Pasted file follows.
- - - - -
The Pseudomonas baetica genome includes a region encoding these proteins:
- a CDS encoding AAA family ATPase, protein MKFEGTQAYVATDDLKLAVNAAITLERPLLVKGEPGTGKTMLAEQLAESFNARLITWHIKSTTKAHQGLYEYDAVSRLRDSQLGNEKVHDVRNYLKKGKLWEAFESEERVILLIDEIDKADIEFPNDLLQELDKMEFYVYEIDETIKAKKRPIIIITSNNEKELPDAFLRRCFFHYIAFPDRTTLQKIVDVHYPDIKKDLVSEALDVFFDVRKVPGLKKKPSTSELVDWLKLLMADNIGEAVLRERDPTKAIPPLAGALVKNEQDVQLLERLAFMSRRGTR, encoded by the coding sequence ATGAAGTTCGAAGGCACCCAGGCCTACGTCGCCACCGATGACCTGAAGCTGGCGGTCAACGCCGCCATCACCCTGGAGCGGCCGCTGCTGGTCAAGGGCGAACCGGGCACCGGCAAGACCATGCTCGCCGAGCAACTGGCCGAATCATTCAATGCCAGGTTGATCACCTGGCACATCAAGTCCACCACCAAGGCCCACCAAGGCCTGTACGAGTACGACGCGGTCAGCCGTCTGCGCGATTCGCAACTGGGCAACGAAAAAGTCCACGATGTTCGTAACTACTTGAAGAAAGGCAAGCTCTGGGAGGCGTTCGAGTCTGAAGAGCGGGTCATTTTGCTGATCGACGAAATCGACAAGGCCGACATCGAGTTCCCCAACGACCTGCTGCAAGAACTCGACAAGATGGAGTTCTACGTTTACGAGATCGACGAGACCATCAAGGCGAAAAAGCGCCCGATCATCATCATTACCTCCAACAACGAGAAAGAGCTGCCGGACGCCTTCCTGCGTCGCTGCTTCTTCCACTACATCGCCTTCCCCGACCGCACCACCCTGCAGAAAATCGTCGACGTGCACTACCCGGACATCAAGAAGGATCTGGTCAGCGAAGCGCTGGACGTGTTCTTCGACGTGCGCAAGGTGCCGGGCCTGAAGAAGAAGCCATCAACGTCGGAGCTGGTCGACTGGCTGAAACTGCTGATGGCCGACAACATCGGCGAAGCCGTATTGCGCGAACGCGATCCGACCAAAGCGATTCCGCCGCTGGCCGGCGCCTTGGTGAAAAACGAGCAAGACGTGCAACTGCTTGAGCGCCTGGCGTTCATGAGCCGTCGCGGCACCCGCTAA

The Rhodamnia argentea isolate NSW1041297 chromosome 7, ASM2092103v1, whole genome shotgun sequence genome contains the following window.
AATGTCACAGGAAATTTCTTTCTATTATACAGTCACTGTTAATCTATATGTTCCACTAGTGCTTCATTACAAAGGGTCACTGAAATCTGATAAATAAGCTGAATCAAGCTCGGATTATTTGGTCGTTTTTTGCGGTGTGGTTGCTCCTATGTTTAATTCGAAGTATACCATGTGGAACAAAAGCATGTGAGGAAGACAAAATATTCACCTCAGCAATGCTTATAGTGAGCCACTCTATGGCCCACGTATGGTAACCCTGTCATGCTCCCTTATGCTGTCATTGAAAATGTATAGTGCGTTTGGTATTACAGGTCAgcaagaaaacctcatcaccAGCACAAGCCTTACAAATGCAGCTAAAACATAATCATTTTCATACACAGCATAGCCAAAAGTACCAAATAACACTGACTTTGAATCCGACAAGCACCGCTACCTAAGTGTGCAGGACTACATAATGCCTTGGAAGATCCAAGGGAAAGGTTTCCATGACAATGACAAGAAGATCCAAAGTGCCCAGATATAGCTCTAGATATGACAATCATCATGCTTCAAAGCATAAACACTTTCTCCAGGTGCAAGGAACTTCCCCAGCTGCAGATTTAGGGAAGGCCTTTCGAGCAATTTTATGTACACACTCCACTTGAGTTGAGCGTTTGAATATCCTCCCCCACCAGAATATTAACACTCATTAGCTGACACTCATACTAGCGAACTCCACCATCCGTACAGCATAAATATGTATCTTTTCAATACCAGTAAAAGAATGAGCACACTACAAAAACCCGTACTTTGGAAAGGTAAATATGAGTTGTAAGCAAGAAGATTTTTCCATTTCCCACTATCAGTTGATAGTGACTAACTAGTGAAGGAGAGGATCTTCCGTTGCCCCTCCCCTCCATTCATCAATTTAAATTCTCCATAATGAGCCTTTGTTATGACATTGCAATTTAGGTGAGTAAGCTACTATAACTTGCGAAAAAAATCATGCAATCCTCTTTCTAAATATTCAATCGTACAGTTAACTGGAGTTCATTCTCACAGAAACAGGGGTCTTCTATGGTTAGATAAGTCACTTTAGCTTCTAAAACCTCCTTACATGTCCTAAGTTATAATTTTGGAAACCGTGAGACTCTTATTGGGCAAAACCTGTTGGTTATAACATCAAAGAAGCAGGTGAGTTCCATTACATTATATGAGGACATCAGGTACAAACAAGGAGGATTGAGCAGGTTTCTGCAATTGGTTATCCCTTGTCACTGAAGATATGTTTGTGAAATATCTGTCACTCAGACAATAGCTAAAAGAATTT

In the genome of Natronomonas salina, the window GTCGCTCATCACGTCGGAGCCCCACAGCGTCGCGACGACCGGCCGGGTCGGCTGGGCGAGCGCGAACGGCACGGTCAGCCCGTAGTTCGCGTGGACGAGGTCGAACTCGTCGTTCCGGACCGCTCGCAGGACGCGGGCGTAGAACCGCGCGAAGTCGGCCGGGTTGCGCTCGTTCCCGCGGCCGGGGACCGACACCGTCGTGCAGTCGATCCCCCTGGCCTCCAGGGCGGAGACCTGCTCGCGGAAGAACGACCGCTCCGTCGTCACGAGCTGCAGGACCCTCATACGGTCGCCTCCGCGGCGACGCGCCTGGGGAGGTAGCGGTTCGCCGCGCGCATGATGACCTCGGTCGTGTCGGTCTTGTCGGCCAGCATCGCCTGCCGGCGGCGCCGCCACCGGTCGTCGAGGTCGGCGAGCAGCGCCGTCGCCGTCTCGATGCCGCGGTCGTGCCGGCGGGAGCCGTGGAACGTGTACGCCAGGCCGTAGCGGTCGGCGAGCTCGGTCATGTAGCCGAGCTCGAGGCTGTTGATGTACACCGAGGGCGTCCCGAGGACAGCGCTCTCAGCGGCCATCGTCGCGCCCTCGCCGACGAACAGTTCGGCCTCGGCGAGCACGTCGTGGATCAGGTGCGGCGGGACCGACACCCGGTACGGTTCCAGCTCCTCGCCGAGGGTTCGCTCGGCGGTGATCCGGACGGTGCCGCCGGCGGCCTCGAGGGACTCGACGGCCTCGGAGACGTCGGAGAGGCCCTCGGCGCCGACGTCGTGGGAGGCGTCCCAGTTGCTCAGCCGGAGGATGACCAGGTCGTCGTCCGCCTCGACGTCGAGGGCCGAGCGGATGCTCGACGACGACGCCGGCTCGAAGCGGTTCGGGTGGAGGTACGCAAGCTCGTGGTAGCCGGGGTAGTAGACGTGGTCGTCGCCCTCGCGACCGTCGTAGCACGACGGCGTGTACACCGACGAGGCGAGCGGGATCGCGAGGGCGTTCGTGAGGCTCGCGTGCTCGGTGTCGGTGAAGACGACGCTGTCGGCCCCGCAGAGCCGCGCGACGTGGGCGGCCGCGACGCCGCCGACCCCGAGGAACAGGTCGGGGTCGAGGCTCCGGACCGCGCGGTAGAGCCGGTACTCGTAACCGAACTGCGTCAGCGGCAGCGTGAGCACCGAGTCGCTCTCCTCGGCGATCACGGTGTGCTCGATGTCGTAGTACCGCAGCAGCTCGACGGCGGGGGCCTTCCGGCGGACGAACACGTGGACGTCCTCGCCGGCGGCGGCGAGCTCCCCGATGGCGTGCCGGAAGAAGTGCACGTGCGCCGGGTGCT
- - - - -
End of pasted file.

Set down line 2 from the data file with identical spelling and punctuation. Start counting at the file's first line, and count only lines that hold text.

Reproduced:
- a CDS encoding AAA family ATPase, protein MKFEGTQAYVATDDLKLAVNAAITLERPLLVKGEPGTGKTMLAEQLAESFNARLITWHIKSTTKAHQGLYEYDAVSRLRDSQLGNEKVHDVRNYLKKGKLWEAFESEERVILLIDEIDKADIEFPNDLLQELDKMEFYVYEIDETIKAKKRPIIIITSNNEKELPDAFLRRCFFHYIAFPDRTTLQKIVDVHYPDIKKDLVSEALDVFFDVRKVPGLKKKPSTSELVDWLKLLMADNIGEAVLRERDPTKAIPPLAGALVKNEQDVQLLERLAFMSRRGTR, encoded by the coding sequence ATGAAGTTCGAAGGCACCCAGGCCTACGTCGCCACCGATGACCTGAAGCTGGCGGTCAACGCCGCCATCACCCTGGAGCGGCCGCTGCTGGTCAAGGGCGAACCGGGCACCGGCAAGACCATGCTCGCCGAGCAACTGGCCGAATCATTCAATGCCAGGTTGATCACCTGGCACATCAAGTCCACCACCAAGGCCCACCAAGGCCTGTACGAGTACGACGCGGTCAGCCGTCTGCGCGATTCGCAACTGGGCAACGAAAAAGTCCACGATGTTCGTAACTACTTGAAGAAAGGCAAGCTCTGGGAGGCGTTCGAGTCTGAAGAGCGGGTCATTTTGCTGATCGACGAAATCGACAAGGCCGACATCGAGTTCCCCAACGACCTGCTGCAAGAACTCGACAAGATGGAGTTCTACGTTTACGAGATCGACGAGACCATCAAGGCGAAAAAGCGCCCGATCATCATCATTACCTCCAACAACGAGAAAGAGCTGCCGGACGCCTTCCTGCGTCGCTGCTTCTTCCACTACATCGCCTTCCCCGACCGCACCACCCTGCAGAAAATCGTCGACGTGCACTACCCGGACATCAAGAAGGATCTGGTCAGCGAAGCGCTGGACGTGTTCTTCGACGTGCGCAAGGTGCCGGGCCTGAAGAAGAAGCCATCAACGTCGGAGCTGGTCGACTGGCTGAAACTGCTGATGGCCGACAACATCGGCGAAGCCGTATTGCGCGAACGCGATCCGACCAAAGCGATTCCGCCGCTGGCCGGCGCCTTGGTGAAAAACGAGCAAGACGTGCAACTGCTTGAGCGCCTGGCGTTCATGAGCCGTCGCGGCACCCGCTAA